Zac – Technology: it is there, but waiting for economics to move it forward

After being to multiple side events and pavilion events, I can see that we all know about the negative/zero/low emission technologies available that will be able to help us fight the battle with climate change. However, a lot of the countries continuously said that they want to change, but they are going to let the economy move it.

Indonesia – Quite a disappointment in SEA

I went to one of their pavilion talks about “The Future of Renewable Energy”, expecting that they have a plan prepared to move Indonesia forward to renewables. However, what I got from it, was pretty much nonsense, it felt like a very bad sales pitch. They started off the presentation boasting about Indonesia’s economy, giving 3 scenarios, saying Indonesia will be the 4th largest economy in the world by 2100 in the best case scenario and rank 9th in the worst case scenario.

Then in the 2nd presentation, they keep emphasizing that they need more investors to push for renewables, which from my viewpoint, if your economy is going to be doing so well, why can’t you help yourself in pushing for renewables. Additionally, when people were asking questions like “How do you plan to interest private investors?” They gave very standard but stupid answers like “1990 they have issued a law to permit private companies to develop renewable power plants.” That did not answer the question at all, the policy was implemented in 1990, 28 years has passed, that is still the way you are trying to get investors? Wow. Throughout the talk, Indonesia also kept blaming technology, waiting for technology to advance to be efficient and be cheaper.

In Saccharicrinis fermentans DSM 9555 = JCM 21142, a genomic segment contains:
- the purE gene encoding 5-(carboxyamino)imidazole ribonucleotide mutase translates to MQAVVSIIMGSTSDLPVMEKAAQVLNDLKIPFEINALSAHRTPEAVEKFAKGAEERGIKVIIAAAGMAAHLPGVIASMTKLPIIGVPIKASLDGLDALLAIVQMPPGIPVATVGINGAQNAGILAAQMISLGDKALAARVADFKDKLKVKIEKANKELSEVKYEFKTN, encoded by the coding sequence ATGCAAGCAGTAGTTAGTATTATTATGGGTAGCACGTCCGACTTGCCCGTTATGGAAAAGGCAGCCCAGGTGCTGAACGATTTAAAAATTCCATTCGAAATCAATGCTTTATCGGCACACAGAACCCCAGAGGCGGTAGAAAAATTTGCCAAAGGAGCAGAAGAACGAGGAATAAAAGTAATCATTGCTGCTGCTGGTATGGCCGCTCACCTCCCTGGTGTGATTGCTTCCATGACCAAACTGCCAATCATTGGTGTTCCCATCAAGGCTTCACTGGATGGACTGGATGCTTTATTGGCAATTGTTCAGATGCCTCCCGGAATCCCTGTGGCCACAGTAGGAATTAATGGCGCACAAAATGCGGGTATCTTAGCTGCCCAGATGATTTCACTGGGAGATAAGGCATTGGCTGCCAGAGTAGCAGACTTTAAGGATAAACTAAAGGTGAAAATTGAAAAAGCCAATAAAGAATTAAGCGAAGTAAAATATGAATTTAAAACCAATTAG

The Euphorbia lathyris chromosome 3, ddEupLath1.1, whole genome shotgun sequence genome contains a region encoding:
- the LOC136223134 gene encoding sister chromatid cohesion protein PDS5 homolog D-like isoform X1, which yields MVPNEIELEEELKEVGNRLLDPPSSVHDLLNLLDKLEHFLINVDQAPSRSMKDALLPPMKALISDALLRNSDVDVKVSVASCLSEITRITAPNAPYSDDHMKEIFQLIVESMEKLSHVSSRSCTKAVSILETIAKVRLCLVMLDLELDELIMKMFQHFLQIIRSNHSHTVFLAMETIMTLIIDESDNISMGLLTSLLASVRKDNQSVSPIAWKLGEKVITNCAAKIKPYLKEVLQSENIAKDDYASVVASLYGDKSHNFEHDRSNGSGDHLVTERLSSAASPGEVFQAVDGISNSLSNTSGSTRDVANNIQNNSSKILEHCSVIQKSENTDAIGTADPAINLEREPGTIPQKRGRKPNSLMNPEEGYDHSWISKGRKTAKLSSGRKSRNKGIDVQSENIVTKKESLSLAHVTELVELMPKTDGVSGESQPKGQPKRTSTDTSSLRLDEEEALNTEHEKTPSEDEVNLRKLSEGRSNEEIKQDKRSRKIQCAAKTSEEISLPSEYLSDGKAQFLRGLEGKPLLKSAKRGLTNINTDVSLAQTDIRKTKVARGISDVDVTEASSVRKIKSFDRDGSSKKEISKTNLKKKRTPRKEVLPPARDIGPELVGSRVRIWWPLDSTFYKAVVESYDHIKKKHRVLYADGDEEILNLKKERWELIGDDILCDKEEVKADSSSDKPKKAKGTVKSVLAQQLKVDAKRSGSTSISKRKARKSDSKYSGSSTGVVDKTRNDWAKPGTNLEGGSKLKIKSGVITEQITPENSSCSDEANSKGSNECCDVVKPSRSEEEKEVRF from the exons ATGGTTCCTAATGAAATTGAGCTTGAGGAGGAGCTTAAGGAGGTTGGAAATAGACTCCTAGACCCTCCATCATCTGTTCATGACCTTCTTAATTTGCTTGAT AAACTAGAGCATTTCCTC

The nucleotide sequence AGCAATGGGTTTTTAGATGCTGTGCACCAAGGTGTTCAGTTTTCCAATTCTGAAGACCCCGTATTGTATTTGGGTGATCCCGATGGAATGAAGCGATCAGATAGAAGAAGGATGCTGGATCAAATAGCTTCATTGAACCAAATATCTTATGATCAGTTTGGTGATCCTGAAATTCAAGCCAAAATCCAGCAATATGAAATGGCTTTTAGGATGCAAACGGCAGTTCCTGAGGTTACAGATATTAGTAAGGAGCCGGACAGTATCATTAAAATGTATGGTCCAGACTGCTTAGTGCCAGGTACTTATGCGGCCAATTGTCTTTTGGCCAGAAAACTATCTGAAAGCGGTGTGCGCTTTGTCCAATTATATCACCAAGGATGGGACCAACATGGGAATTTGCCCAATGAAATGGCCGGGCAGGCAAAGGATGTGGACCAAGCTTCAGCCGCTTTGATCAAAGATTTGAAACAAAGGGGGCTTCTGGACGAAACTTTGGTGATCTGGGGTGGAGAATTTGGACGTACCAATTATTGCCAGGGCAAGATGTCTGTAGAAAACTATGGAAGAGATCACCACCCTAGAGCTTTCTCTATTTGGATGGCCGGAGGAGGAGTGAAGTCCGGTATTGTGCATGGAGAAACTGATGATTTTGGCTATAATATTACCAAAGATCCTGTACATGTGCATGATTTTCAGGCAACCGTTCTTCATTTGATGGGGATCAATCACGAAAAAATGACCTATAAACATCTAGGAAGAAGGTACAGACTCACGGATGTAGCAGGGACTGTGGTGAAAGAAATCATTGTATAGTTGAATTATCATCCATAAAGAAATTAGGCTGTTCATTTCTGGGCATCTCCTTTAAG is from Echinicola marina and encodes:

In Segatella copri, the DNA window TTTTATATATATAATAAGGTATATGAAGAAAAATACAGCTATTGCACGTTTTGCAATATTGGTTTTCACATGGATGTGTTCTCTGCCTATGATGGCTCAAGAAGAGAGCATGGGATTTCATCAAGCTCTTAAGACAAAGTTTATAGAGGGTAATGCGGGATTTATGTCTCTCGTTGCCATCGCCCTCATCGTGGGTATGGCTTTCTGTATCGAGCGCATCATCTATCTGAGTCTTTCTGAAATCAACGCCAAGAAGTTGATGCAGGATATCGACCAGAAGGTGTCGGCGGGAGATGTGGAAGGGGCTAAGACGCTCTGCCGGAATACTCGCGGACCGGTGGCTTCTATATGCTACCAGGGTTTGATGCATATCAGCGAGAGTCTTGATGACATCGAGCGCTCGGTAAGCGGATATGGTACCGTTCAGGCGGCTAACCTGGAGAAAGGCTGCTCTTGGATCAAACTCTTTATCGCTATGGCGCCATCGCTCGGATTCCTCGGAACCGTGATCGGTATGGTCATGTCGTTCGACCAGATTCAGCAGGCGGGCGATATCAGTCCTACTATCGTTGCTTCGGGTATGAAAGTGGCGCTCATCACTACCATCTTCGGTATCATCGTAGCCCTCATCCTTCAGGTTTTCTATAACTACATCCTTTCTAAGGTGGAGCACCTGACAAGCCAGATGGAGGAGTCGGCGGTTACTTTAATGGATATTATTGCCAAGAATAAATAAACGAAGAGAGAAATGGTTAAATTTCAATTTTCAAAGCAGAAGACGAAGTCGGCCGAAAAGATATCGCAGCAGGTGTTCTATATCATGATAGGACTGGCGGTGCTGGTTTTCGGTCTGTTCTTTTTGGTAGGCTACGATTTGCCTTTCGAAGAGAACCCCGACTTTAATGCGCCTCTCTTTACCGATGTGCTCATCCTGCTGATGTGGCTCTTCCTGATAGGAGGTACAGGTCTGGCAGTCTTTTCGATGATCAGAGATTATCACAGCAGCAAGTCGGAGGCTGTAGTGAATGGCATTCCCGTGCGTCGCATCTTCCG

Poland – Wants to transit, unable to due to $$$.

Poland, which is rank number 2 in coal production in Europe, seems to be trying to move towards renewables, however, the transition is not easy. After sitting in one of their pavilion talks, with Poland’s ministers, Poland’s industry people and EU ambassador, I can see their desire to switch to renewables. They are betting on 2 other energy sources, offshore wind farms (which they will have several huge projects at the Baltic sea) and nuclear power plants. At this moment, the coal companies in Poland spend their funds paying for the carbon tax, which leads to little funds for them to transit to renewable energy. One can view this as a negative feedback loop in energy transition. At the same time, I want to take what the companies with a pinch of salt because that may not be the case as well. The EU ambassador rebutted the companies, saying that the carbon price does not affect the EU last 10% of the low-income state, which Poland is considered as one. Overall, the companies are saying yes to transition, but they require funds and involvement in all the actors to come together to push for it.

 

I also sat in multiple talks about just energy transitions, nuclear talks (e.g.NICE program), water and energy systems talk, and NDCs. If you want to converse with me about them or my experience, Facebook (Zac Yeow) or telegram(@zacyeow) me.

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